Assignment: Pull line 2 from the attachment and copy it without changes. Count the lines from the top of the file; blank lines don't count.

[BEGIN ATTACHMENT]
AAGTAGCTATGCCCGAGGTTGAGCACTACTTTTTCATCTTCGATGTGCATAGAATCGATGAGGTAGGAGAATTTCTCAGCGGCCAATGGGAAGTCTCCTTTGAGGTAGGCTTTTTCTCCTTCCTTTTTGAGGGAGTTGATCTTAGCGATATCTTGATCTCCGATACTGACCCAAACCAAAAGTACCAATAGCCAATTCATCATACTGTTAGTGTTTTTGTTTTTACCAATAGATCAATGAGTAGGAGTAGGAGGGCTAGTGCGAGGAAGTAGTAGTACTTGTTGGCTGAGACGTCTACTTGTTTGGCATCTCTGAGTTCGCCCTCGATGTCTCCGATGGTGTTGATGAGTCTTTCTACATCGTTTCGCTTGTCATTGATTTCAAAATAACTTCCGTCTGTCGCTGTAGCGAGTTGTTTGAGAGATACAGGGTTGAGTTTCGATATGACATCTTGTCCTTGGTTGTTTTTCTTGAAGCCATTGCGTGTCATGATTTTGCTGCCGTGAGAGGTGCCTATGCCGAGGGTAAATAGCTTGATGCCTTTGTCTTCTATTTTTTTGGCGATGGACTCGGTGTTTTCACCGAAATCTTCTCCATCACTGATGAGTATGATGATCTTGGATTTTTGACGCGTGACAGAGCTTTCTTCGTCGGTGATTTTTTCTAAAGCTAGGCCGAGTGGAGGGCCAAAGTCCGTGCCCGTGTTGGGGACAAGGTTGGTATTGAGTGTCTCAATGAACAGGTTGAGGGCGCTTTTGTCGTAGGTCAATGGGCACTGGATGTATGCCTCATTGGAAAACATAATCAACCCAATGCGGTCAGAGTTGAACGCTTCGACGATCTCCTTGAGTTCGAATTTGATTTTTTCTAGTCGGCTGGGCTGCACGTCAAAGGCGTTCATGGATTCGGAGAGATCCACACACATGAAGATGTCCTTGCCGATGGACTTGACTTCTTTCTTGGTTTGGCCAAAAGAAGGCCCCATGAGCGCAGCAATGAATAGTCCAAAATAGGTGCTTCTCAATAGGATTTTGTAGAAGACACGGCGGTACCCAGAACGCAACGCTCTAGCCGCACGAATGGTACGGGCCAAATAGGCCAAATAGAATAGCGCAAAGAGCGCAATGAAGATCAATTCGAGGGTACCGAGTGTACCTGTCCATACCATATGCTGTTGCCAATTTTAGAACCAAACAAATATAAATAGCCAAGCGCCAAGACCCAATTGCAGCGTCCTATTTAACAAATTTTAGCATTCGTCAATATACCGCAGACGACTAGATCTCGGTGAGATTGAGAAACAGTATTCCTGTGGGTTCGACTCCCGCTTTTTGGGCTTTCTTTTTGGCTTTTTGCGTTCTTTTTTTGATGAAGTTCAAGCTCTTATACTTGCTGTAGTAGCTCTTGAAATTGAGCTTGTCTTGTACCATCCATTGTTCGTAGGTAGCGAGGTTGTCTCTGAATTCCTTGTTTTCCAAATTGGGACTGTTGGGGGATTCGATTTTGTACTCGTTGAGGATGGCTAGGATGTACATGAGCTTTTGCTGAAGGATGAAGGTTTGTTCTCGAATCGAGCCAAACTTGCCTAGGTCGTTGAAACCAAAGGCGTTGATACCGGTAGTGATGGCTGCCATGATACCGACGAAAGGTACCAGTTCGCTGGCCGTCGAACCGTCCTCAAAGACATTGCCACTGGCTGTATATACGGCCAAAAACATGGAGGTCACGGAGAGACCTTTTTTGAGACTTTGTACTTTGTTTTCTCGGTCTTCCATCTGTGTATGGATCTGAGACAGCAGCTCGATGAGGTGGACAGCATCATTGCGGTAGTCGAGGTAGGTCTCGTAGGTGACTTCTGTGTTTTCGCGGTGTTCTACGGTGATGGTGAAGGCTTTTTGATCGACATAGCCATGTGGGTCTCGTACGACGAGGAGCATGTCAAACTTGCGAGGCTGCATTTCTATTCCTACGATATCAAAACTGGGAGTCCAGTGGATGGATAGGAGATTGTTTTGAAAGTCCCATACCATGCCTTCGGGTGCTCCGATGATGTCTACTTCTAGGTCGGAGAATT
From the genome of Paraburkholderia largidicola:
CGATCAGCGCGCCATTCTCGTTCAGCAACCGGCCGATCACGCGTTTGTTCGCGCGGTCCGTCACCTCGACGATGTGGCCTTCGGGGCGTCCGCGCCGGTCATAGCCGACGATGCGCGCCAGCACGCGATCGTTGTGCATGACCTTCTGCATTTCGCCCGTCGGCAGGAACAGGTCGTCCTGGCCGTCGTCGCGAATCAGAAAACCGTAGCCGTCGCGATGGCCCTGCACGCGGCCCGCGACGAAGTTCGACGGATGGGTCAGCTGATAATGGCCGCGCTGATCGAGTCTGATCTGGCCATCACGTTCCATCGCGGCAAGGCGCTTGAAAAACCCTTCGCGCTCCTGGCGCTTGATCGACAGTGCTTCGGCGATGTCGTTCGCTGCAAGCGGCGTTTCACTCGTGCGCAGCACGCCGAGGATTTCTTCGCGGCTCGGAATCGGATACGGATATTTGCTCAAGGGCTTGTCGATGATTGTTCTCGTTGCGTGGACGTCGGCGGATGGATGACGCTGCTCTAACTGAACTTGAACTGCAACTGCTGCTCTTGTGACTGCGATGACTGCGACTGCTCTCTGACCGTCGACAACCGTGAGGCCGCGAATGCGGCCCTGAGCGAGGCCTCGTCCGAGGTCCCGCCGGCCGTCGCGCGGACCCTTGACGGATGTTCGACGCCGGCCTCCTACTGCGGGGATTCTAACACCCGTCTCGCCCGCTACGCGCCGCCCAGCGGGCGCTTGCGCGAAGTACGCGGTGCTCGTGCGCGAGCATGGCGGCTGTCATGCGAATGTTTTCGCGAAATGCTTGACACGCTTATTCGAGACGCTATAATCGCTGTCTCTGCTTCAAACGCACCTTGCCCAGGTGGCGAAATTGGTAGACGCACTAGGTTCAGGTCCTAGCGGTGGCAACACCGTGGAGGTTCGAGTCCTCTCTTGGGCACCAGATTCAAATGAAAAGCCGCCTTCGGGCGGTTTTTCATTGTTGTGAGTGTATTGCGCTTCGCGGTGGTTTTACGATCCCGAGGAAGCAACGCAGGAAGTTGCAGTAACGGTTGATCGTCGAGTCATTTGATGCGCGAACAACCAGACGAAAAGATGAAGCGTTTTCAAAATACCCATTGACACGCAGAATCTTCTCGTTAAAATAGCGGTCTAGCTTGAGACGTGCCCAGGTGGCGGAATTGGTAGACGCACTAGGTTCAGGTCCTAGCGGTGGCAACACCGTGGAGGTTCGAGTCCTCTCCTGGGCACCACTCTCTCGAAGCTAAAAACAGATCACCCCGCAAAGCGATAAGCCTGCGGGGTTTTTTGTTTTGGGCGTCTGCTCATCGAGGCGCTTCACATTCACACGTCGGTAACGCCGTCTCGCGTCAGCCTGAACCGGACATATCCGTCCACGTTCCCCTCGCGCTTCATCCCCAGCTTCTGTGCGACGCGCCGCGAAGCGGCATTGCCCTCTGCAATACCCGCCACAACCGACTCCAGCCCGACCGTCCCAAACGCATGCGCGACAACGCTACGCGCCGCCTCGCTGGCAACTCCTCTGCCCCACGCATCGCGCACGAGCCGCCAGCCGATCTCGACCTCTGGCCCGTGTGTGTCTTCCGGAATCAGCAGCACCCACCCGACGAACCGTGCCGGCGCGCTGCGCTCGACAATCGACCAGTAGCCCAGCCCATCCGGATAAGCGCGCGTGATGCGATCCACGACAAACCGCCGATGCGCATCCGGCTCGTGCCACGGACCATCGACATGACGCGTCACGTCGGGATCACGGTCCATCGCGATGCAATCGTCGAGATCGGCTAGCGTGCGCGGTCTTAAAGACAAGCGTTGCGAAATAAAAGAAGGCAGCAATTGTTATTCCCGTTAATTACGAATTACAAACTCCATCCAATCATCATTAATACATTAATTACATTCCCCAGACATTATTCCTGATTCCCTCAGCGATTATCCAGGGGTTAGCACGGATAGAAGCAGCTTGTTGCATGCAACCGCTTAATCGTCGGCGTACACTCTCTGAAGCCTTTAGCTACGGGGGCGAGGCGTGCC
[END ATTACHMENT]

From the genome of Paraburkholderia largidicola: